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Orwell – Review

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Last year I delved into a subgenre of simulation games I’d never touched before, which is weird given how much I enjoy the dystopian theme most of them touch on. That subgenre is investigative hacking, you play the role of some sort of overseer trying to undercover or control people through technology.

So far, the standout title buried within this niche sphere of games would have to be “Mainlining”, a semi serious spy adventure full of pop culture references yet some grounded moral teachings. It’s nothing groundbreaking, the gameplay loop can be needlessly convoluted at times, but it struck a nice sweet spot tonally and didn’t shroud itself in a cloak of grandiose like other releases a la “HEADLINER”.

With “Orwell” evidently not taking the top spot for me, it begs the question where does it fit in? Somewhere in the middle. It’s no “HEADLINER”, a game so blunt with it’s social commentary it would make a fine medieval bludgeoning tool, but it also fails to capture the same charm and wit of something like “Mainlining”.

The games title instantly piqued my interest, all the while sending warning signals for heavy handed critique. Those warning weren’t totally baseless as I found out, but where by no means as bad as I dreaded. Orwell’s premise is simple: you are Big Brother, spy on the people. The catalyst for the games plot revolves around a politically charged series of terrorist attacks in a country called “The Nation”. The first of these attacks is an explosion in a sector named “Freedom Plaza”, which as we find out is partly as a response to the passing of a law titled the “Safety Bill”. See where I’m going?

Even today, George Orwell’s “1984” feels more original and nuanced than this. I understand their intentions in creating simple, easy to understand names as symbolism for The Party’s (yes, they’re really called that) reductive, oppressive rule, but it’s just not nuanced enough.

And that’s really my sole problem with Orwell. It lacks nuance. The moral messages and characters portrayed in the game are simply not deep enough for the story it wants to tell. The rest of the game follows you, the investigator, uncovering information on a group named “Thought”, a reactionary movement against the Orwellian practises taking over The Nation. The weird thing is I can’t say I was ever bored by the story. It’s basic and straightforward, but it’s also a double edged sword. The characters in the game feel stereotypical, yet bar one character never border on annoying. They’re well developed and piecing together their stories and motives is well executed task.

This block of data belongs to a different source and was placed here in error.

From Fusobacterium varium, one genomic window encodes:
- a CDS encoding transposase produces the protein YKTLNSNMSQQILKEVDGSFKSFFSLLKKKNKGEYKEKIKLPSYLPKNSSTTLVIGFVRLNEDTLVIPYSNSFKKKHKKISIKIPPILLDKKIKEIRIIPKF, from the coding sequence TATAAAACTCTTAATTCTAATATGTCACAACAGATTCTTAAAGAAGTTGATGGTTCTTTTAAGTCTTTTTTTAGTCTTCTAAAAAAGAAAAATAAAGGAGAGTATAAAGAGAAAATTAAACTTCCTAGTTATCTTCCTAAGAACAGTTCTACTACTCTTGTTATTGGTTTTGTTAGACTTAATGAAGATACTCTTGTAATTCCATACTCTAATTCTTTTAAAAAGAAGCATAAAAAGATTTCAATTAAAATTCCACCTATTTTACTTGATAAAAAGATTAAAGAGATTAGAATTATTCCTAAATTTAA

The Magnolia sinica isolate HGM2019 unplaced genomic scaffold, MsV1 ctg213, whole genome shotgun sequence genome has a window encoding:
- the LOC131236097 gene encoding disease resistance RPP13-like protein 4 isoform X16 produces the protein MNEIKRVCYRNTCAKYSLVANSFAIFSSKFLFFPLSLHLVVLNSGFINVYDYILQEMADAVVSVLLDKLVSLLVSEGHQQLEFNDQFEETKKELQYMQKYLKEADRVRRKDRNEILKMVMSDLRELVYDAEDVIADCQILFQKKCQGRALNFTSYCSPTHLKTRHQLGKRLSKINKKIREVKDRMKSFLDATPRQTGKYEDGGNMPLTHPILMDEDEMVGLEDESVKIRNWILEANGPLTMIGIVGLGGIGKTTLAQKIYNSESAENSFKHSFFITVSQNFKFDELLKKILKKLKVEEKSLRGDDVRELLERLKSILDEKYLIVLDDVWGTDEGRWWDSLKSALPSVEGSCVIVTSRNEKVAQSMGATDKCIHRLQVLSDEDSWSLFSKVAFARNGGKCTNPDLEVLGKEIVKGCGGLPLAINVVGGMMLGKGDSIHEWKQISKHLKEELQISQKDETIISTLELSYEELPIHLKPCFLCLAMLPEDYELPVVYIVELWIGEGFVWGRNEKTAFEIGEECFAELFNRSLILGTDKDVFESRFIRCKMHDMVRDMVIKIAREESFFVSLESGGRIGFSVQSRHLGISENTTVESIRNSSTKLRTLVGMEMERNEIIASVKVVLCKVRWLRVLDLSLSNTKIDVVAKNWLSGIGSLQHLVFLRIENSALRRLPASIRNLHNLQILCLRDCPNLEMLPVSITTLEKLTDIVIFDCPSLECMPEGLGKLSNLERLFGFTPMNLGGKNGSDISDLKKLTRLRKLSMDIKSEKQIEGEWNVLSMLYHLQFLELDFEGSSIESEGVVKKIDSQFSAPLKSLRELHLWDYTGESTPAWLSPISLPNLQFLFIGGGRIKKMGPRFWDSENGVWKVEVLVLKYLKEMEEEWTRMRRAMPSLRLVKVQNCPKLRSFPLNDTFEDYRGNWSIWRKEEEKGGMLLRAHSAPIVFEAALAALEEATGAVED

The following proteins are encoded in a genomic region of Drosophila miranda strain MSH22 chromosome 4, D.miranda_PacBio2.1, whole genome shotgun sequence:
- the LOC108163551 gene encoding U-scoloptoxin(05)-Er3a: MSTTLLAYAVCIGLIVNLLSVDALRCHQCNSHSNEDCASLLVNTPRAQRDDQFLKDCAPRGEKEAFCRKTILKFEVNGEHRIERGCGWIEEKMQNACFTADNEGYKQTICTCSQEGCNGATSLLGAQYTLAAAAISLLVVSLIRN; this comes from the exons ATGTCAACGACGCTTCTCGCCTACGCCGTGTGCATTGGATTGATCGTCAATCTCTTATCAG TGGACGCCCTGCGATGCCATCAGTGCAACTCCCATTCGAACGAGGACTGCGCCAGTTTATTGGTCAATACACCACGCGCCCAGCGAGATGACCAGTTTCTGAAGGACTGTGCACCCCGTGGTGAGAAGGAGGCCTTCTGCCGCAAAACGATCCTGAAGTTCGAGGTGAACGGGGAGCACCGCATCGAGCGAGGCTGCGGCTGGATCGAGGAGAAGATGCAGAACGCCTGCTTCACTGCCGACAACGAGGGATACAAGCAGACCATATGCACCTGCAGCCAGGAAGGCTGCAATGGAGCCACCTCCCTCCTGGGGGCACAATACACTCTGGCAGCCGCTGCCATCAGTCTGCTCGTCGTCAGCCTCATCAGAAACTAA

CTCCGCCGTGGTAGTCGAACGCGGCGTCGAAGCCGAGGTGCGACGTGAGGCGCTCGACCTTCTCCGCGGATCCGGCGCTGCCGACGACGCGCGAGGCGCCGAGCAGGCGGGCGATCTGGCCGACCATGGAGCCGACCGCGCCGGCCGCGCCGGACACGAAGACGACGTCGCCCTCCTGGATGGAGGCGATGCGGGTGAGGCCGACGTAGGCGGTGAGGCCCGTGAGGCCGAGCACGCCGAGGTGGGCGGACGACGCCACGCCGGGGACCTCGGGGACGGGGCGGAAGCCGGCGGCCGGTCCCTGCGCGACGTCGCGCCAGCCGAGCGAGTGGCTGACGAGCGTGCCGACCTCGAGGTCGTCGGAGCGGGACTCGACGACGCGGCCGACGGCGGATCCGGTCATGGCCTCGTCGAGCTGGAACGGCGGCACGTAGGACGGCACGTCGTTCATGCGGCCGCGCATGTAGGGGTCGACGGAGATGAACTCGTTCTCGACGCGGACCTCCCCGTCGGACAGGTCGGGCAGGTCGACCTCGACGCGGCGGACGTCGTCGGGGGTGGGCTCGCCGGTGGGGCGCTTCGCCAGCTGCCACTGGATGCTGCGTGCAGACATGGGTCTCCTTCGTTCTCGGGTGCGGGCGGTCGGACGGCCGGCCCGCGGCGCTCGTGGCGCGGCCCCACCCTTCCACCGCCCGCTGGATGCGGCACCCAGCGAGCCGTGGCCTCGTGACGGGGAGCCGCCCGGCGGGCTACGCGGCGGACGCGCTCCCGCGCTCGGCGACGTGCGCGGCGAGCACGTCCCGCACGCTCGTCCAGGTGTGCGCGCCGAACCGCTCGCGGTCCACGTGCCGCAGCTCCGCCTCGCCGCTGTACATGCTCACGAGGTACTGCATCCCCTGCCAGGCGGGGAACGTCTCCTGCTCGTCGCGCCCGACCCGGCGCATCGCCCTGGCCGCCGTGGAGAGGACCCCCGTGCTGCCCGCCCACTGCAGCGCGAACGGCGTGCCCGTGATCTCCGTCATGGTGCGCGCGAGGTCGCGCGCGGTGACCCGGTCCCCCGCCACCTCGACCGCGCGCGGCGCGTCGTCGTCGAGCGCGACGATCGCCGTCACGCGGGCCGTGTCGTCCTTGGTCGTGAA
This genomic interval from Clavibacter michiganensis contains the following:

It’s a testament to the rest of the game really, a solidly made and presented investigative adventure. Music is minimal, often looping the same cold ambient track, but occasionally switched in accordance to reveals in the plot. The user interface is clean, everything feels smooth and logically placed and makes the core gameplay is an easy ride…maybe too easy?

One of my complaints with “Mainlining” was it’s unbalanced gameplay, at times proving mind numbingly easy yet at others diving head first into “convoluted deep”. “Orwell” avoids both problems by making the investigative process more of an adventure than actual investigation. You never really feel like your actions (or lack thereof) are having an effect; you’re on a track and you’re going to get there either way, in good time too. One of my favorite games ever, “Stories Untold”, even has issues in pacing, where the gameplay gets in the way of the story, but “Orwell’s” easy going nature completely avoids this issue.

Now that’s not to say choices don’t matter. I can pick a handful of scenarios where your actions affect the characters reactions and even livelihoods, but it never quite feels influential. You’re on the track. You’re getting to your destination regardless.

An area of contention for me was the overarching plot, which the game flip flops in focusing on, unable to decide whether it’s main focus should be on the dystopian world the characters live in or the characters themselves. It’s not a black and white decision I know; in most cases media is a mixture of both, but “Orwell” feels indecisive as to what side it wants to focus on. This is potentially a symptom of the “episodic” nature to the game, where some chapters like 2 and 5 feel like story driven sections about terrorism and the Orwell surveillance system respectively, yet others like 1 and 3 feel like more personal investigations into specific characters like Cass and Nina. I’m willing to concede this may be incredibly subjective on my part, although I definitely felt a disconnect at times.

Despite feeling down on the game overall, I feel it’s more out of disappointment than hatred for a poor quality game. Because “Orwell” isn’t. “Orwell” is a fine game, well made, well executed and enjoyable throughout, but it’s not going to stick with me. It was a fun adventure yet I’m willing to bet come next week very little of the game will have lodged itself into the deep recesses of my brain where chunks of Orwell’s 1984 reside, and that’s it’s most damning flaw.

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